\4\ As defined by revenue, for 2009, Class I railroads are freight 
rail carriers having annual operating revenues of $379 million or more. 
See 49 C.F.R. pt. 1201, General Instructions 1-1. The railroads include 
CSX Transportation (CSX), BNSF Railway Company (BNSF), Union Pacific 
Railroad Company (Union Pacific), Norfolk Southern, Kansas City 
Southern Railway Company, Canadian National Railway, and Canadian 
Pacific Railway.
    TSA is the primary federal agency responsible for overseeing the 
security of the mass transit, passenger rail, and freight rail systems. 
However, several other agencies, including DOT's Federal Transit 
Administration (FTA) and Federal Railroad Administration (FRA), also 
play a role in helping to oversee these systems. Since it is not 
practical or feasible to protect all assets and systems against every 
possible terrorist threat, DHS has called for using risk-informed 
approaches to prioritize its security-related investments and for 
developing plans and allocating resources in a way that balances 
security and commerce.\5\
    \5\ A risk management approach entails a continuous process of 
managing risk through a series of actions, including setting strategic 
goals and objectives, assessing risk, evaluating alternatives, 
selecting initiatives to undertake, and implementing and monitoring 
those initiatives.
    In June 2006, DHS issued the National Infrastructure Protection 
Plan (NIPP), which established a six-step risk management framework to 
establish national priorities, goals, and requirements for Critical 
Infrastructure and Key Resources protection so that federal funding and 
resources are applied in the most cost-effective manner to deter 
threats, reduce vulnerabilities, and minimize the consequences of 
attacks and other incidents. The NIPP, updated in 2009, defines risk as 
a function of three elements:

   threat--an indication of the likelihood that a specific type 
        of attack will be initiated against a specific target or class 
        of targets;

   vulnerability--the probability that a particular attempted 
        attack will succeed against a particular target or class of 
        targets; and

   consequence--the effect of a successful attack.

    In August 2007, the Implementing Recommendations of the 9/11 
Commission Act (9/11 Commission Act) was signed into law, which 
included provisions that task DHS with actions related to surface 
transportation security.\6\ Among other things, these provisions 
include mandates for developing and issuing regulations for 
transportation security training programs and ensuring that 
transportation modal security plans include threats, vulnerabilities, 
and consequences for transportation infrastructure assets including 
    \6\ Pub. L. No. 110-53, 121 Stat. 266 (2007).
TSA Has Made Progress in Conducting Comprehensive Risk Assessments 
        Across All Modes of Transportation, Including Rail
    In response to our previous recommendations, TSA has taken steps to 
conduct comprehensive risk assessments across the transportation sector 
and within the passenger and freight rail modes that are based on 
assessments of threat, vulnerability, and consequence. In March 2009, 
we reported that TSA had taken some actions to implement a risk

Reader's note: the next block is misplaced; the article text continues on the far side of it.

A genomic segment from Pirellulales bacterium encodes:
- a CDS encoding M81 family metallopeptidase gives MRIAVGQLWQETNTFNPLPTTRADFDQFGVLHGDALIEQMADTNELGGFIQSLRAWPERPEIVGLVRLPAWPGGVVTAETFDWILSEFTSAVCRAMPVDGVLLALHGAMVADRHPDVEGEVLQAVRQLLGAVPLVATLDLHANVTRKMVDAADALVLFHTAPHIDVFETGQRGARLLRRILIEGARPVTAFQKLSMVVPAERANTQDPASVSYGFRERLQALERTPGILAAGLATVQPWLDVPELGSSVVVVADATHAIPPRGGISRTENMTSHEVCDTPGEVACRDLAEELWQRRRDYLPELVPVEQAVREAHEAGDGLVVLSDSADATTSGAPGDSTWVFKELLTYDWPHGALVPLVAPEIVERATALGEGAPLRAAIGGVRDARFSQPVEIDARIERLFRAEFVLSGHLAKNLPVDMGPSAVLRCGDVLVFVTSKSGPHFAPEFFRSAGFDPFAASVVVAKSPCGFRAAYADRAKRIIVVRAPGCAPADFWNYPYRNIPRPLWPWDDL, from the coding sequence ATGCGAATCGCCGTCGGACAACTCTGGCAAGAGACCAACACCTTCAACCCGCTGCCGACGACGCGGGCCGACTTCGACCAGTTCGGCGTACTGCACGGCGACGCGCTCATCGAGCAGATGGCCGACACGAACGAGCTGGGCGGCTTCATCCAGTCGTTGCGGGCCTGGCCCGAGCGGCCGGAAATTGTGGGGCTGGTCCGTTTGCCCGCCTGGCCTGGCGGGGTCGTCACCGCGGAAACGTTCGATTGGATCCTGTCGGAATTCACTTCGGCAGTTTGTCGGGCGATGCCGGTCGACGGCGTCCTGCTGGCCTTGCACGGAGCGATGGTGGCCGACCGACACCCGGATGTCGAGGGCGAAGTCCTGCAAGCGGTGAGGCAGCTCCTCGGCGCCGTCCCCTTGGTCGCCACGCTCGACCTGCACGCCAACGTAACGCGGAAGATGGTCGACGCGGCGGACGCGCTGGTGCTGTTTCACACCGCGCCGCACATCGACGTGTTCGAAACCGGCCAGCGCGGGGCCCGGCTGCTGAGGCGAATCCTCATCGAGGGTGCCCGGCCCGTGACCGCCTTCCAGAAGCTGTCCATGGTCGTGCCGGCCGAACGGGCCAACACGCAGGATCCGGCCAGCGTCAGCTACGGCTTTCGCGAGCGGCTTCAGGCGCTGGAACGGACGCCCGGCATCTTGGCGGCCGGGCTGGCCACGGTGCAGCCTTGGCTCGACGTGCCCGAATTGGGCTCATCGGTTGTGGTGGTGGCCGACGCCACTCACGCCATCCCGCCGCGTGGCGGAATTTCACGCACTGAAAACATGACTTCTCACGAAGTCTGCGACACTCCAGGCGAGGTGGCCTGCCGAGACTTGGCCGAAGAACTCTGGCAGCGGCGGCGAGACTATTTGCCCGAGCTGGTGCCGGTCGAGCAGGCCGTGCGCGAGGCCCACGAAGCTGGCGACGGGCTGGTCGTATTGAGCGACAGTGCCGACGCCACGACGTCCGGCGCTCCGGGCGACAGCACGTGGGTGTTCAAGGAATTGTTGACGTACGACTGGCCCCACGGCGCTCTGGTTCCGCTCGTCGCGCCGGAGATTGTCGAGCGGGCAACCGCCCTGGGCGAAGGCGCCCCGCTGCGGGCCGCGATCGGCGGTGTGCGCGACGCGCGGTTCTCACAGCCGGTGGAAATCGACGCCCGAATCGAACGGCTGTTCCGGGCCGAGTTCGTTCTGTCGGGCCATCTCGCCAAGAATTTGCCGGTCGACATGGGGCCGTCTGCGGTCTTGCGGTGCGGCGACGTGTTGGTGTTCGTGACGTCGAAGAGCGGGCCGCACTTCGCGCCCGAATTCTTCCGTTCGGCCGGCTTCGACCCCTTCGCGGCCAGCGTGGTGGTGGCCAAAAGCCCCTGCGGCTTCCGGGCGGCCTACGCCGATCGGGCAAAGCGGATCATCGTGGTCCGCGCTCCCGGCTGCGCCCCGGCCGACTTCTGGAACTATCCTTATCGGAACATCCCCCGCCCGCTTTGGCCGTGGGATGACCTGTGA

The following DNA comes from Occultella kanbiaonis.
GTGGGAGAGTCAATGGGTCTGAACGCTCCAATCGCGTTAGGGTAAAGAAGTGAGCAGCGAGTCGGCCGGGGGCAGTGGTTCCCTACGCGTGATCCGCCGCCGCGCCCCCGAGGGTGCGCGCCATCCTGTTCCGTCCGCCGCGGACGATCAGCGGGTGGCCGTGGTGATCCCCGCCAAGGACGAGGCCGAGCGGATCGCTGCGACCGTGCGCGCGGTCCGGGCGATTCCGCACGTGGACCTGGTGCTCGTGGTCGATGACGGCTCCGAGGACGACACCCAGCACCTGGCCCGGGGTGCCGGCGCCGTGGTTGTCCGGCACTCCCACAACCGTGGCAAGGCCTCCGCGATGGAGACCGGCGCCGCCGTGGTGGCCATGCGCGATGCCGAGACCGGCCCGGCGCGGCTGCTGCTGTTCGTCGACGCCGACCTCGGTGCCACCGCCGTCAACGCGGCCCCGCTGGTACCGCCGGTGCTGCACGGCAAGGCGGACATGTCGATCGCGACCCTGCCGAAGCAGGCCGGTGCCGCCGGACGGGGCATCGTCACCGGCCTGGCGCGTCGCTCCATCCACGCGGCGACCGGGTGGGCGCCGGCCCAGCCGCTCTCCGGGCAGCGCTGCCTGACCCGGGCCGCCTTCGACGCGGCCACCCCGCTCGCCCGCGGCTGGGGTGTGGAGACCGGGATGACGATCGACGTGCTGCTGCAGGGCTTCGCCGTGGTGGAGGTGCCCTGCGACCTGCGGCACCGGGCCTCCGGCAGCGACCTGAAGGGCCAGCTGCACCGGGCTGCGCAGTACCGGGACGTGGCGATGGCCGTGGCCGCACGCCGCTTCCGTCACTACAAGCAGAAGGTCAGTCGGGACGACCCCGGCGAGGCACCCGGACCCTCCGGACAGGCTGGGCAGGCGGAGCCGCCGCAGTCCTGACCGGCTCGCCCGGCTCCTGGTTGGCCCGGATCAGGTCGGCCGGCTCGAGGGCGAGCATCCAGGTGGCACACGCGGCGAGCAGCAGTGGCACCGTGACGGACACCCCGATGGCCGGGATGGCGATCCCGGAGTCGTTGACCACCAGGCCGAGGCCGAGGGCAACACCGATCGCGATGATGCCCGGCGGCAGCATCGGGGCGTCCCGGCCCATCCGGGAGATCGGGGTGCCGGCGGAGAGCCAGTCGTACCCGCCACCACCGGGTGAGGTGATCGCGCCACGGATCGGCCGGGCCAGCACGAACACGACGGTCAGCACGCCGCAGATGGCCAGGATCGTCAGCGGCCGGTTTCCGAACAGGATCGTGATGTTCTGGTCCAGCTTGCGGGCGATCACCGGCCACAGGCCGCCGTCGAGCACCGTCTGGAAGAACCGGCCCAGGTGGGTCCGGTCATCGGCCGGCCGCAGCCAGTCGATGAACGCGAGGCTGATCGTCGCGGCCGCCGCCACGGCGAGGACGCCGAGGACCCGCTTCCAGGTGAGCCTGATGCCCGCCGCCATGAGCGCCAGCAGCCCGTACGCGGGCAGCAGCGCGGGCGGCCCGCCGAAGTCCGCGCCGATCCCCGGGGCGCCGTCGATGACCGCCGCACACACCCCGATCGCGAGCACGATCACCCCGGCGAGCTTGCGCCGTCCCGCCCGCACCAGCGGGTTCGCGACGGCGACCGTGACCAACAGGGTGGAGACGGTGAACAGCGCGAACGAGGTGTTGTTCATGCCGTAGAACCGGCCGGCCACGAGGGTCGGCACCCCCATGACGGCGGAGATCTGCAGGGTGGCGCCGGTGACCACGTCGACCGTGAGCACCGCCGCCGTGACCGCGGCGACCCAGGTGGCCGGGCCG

management approach but had not conducted comprehensive risk 
assessments that integrate threat, vulnerability, and consequence for 
each mode or the transportation sector as a whole, as called for by the 
NIPP.\7\ We recommended that TSA conduct risk assessments that combine 
these three elements to help the agency produce a comparative analysis 
of risk across the entire transportation sector, which the agency could 
use to inform current and future investment decisions.
    \7\ GAO, Transportation Security: Comprehensive Risk Assessments 
and Stronger Internal Controls Needed to Help Inform TSA Resource 
Allocation, GAO-09-492 (Washington, D.C.: Mar. 27, 2009).
    DHS concurred with this recommendation, and in June 2010 TSA 
produced the Transportation Sector Security Risk Assessment (TSSRA), 
which assessed risk within and across the various aviation and surface 
transportation modes, including rail, and incorporated threat, 
vulnerability, and consequence.\8\ A September 2009 letter from the 
Director of DHS's Office of Risk Management and Analysis noted that in 
developing the TSSRA, TSA was making progress toward developing a 
strategic and comprehensive risk management approach that would better 
align with DHS's risk management framework and address our 
recommendations. However, TSA noted limitations in the June 2010 TSSRA 
report that could limit its usefulness in guiding investment decisions 
across the transportation sector as a whole. For example, the TSSRA 
excluded the maritime sector and certain types of threats, such as from 
``lone wolf'' operators. In June 2011, agency officials stated that TSA 
is working to address these limitations in the next version, which is 
scheduled for completion by the end of calendar year 2011. TSA also 
said that it is strengthening and enhancing the TSSRA methodology based 
on an ongoing independent verification and validation that is scheduled 
for completion later this year. In addition, TSA officials noted that 
other DHS components, such as the U.S. Coast Guard, conduct risk 
assessments of the maritime sector that complement the TSSRA.\9\
    \8\ According to TSA officials, passenger rail is included with 
mass transit in the TSSRA, although Amtrak is not listed in the TSSRA 
report as a participant. In June 2011, TSA officials stated that 
passenger rail would be more clearly broken out in the next version of 
    \9\ We have reviewed the U.S. Coast Guard's risk assessment model